pictogram showing an earthquake and warriors in a river

This pictogram is among the many oldest accounts of Americas’ earthquakes

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A 50-page codex of colourful, complicated pictograms that dates to the early sixteenth century consists of probably the most full — and one of many oldest — written chronologies of early earthquakes within the Americas.

The Telleriano-Remensis, which was created by an unknown pre-Hispanic civilization, describes 12 separate earthquakes that rocked what’s now Mexico and Central America from 1460 to 1542, researchers report August 25 in Seismological Analysis Letters. The well-known codex was written by specialists known as tlacuilos, which means “those who write painting” within the Nahuatl language spoken by Aztecs and different pre-Hispanic civilizations within the space (SN: 3/13/20).

Utilizing different codices from the area, researchers had beforehand recognized the mixture of two pictographs that denotes an earthquake. One reveals 4 helices round a central circle or eye, and stands for ollin, which means “movement” in Nahuatl. The opposite pictograph reveals a number of rectangular layers stuffed with dots, and means tlalli, or “earth.” For daytime earthquakes, the attention is open; for nighttime quakes, it’s closed.

pictograph showing a central eye followed by a plus sign and a pictograph showing a box with dots
In codices written by pre-Hispanic civilizations who spoke Nahuatl, such because the Aztecs, the mixture of two symbols represents an earthquake, or tlalollin. One pictograph (left) reveals 4 helices with a central eye and stands for ollin, or “movement.” The second (proper) is an oblong field stuffed with dots, typically in layers, and represents tlalli, or “earth.”G. Suárez and V. García-Acosta/Seismological Analysis Letters 2021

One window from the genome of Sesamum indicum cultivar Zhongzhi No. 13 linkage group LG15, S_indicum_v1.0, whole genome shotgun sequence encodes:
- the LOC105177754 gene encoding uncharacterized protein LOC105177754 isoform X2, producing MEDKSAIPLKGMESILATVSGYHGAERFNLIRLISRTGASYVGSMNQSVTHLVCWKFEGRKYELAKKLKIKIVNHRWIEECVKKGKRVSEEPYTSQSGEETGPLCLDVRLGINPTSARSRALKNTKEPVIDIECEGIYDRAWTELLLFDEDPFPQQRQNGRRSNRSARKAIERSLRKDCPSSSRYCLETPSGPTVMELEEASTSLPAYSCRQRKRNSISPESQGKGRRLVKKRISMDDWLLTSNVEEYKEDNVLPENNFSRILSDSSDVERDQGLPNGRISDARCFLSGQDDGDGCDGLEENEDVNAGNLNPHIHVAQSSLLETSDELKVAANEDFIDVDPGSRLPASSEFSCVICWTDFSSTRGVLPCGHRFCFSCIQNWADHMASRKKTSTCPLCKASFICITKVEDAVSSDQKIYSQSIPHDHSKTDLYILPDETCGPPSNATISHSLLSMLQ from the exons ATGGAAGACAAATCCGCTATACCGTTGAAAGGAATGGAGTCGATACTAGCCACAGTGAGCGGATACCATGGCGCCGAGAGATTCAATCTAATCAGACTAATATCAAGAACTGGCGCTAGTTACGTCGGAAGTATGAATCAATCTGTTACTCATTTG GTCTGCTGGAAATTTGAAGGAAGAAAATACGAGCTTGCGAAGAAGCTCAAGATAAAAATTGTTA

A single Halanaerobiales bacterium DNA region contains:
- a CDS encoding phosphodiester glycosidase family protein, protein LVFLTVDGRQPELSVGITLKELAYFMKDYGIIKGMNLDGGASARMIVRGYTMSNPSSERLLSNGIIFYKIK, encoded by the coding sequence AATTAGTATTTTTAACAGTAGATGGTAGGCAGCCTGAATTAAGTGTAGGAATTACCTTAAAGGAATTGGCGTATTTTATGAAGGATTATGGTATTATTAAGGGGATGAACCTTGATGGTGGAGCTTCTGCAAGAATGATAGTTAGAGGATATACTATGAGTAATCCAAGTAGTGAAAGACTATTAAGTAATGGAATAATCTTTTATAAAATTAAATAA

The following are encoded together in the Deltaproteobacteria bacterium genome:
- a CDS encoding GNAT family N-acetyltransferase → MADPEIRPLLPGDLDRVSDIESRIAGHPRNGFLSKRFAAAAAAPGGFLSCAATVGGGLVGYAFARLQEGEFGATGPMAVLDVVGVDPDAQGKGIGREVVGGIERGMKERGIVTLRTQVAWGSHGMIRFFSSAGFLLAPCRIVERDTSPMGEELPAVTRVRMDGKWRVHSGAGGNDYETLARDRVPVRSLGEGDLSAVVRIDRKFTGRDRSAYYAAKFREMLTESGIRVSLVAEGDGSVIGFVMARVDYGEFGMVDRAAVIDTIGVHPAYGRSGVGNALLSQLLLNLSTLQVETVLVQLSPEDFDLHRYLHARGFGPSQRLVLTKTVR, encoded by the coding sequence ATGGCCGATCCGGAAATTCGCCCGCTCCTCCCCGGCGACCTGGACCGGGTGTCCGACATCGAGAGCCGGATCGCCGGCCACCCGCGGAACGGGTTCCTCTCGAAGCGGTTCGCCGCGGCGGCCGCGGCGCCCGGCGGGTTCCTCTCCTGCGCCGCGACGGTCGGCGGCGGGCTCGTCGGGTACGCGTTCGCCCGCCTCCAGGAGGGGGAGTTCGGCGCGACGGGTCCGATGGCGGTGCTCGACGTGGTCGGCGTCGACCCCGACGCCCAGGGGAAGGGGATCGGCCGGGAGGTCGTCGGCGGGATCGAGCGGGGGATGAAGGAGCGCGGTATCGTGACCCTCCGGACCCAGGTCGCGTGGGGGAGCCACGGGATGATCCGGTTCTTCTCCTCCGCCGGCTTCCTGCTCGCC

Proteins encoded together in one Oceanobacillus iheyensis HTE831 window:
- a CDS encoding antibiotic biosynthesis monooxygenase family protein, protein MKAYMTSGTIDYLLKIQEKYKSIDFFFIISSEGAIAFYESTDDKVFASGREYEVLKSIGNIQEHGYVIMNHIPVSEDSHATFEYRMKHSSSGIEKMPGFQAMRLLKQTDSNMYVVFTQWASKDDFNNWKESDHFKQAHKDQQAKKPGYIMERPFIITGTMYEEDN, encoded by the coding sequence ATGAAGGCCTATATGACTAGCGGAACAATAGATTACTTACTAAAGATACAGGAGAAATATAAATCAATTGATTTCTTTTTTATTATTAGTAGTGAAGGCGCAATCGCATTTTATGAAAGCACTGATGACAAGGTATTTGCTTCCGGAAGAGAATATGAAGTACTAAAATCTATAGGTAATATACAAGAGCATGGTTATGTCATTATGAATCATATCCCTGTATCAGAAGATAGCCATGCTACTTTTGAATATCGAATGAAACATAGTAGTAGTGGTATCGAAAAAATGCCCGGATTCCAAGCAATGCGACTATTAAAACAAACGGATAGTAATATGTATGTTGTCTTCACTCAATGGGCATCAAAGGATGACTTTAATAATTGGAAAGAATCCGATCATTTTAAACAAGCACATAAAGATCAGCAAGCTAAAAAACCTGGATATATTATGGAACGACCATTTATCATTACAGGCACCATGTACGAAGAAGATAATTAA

Seismologist Gerardo Suárez of the Nationwide Autonomous College of Mexico and social anthropologist Virginia García-Acosta of the Middle for Analysis and Increased Research in Social Anthropology, each in Mexico Metropolis, pored over the Telleriano-Remensis. The researchers have been in search of representations of quakes, evaluating what they discovered to accounts of quakes in different pre-Hispanic codices and texts written later by Spanish friars.

The Telleriano-Remensis makes use of a pictorial illustration of a 52-year cycle to roughly date the quakes. Years are represented by 4 indicators— tecpatl (knife), calli (home), tochtli (rabbit) and acatl (reed) — organized in 13 permutations. These photographs helped the researchers match some pictorial accounts of quakes, together with one in 1507, to later descriptions of the occasions.

Little extra is recounted in regards to the exact areas of those quakes or the harm they prompted, though one picture suggests {that a} quake triggered flooding that drowned warriors. Different codices could include extra clues, the researchers say, which may assist create a extra full chronology of the quakes that shook this historic world.

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